Countering chemotherapy’s severest side effects

06 November 2018

AesonShortly after his first birthday, Aeson Moen was diagnosed with neuroblastoma, a type of high-risk childhood cancer. Still reeling from this news, his parents Aaron and Ana then learned that some children can have a fatal reaction to the drugs that are standard for treating this type of cancer.

Thankfully, Aeson’s oncologist, Dr Rod Rassekh, was part of a research team with Dr Colin Ross who had found a way of preventing that from happening.

Drs Ross and Rassekh identified genetic markers in children with cancer that predicted who was likely to experience heart failure as a result of their anthracycline treatment, a commonly prescribed group of chemotherapies. Using a genetic test, they discovered Aeson had not 1, but 2 genetic markers that put him at the highest risk of heart failure. With this knowledge, Dr Rassekh changed Aeson’s treatment from anthracycline to a different, safer drug. Aeson has been cancer-free ever since and started kindergarten in September.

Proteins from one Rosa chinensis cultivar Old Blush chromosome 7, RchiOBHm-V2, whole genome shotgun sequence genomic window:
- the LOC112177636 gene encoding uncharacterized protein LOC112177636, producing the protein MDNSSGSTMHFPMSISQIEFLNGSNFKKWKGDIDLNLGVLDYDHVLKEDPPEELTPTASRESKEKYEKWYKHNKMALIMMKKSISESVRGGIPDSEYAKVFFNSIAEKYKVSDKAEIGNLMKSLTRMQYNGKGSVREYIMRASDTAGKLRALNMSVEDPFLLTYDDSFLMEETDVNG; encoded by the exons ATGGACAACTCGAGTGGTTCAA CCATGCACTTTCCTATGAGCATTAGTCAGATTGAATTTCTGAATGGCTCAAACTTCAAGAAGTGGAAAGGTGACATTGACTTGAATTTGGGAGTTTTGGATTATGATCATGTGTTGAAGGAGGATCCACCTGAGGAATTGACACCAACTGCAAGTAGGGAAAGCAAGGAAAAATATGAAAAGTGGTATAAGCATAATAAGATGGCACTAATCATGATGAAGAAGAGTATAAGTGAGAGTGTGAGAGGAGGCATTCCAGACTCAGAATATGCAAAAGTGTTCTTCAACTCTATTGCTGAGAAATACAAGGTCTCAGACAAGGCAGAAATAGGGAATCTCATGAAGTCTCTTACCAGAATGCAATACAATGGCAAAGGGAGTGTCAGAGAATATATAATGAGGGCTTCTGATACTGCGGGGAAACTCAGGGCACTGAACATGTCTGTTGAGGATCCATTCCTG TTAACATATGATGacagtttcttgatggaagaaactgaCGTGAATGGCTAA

“If it hadn’t been for that test, Aeson wouldn’t be here today,” says Aeson’s dad, Aaron.

“We’re really just scratching the surface at the moment,” says Dr Ross. “With the support of CCS, we’ve been able to show that the findings we made in pediatric cancer patients also apply to adult cancer patients which really expands the impact of this research.”

With a CCS Innovation Grant, Dr Ross is taking this research one step further by developing interventions that can protect against anthracycline-induced heart damage. He is once again teaming up with Dr Rassekh to find and test drugs that can prevent anthracycline’s potentially fatal side effects. Their research will help make chemotherapies safer while preserving the use of these highly effective cancer-fighting drugs.